Making major changes to any organisation is bound to lead to upheaval and expense.
So in a sense it is no surprise to learn that the re-organisation of the NHS is costing £363 million in the West Midlands alone.
After all, the NHS is a huge organisation. This sum, massive as it is, represents a small proportion of total expenditure.
And as the changes include the abolition of existing health trusts, there have inevitably been significant redundancy costs. It remains to be seen whether Labour’s claims that the same people will end up being-rehired by new commissioning consortia prove to be correct.
In the longer run, the result of the changes may be to save money, and allow more cash to be ploughed directly into health care. That’s certainly the intention of the Government, which argues that £1.5 billion a year will be saved in administration costs which, coupled with a pledge to maintain and increase total NHS funding, will mean more money is spent on actually treating patients.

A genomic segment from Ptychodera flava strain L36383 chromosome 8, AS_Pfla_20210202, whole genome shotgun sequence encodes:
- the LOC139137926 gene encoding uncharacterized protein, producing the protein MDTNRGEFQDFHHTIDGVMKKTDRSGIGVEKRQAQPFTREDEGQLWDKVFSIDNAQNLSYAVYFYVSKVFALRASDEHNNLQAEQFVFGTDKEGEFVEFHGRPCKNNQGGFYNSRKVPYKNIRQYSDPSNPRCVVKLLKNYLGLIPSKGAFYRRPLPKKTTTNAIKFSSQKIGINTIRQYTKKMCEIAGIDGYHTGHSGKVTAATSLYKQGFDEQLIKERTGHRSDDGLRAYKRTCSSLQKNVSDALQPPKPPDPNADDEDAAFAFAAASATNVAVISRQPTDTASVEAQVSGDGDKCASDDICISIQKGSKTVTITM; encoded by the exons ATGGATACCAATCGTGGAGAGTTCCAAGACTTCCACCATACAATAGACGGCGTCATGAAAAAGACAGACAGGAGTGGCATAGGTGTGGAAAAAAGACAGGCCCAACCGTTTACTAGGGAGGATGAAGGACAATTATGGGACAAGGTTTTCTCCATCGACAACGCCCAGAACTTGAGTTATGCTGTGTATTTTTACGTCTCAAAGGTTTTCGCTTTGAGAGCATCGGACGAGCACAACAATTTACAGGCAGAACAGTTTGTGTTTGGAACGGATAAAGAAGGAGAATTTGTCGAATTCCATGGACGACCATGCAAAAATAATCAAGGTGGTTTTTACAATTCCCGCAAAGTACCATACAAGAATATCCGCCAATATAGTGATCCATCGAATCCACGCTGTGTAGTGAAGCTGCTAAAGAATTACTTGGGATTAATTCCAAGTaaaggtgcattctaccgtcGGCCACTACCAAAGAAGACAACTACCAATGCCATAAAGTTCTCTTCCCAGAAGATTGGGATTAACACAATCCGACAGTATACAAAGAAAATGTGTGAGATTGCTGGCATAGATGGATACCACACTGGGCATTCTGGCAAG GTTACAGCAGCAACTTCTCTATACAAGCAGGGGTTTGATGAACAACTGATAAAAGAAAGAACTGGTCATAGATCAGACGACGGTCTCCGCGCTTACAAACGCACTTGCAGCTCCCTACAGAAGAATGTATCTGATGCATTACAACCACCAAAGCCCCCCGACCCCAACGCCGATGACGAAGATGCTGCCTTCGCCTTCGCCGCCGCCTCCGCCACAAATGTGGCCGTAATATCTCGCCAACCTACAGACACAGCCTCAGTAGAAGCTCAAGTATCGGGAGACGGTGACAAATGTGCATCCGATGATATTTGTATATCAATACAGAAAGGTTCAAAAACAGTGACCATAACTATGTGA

Maybe so. But it has to be said that the medical establishment doesn’t seem to be convinced.
And while there is, sometimes, something to be said for imposing change on an organisation, it’s hard to see why the Government believes this is the right time to make radical changes to the NHS.
As the latest economic figures show, the economy is still fragile. At the same time, most public services have been forced to cope with significant spending cuts, even though health has been spared.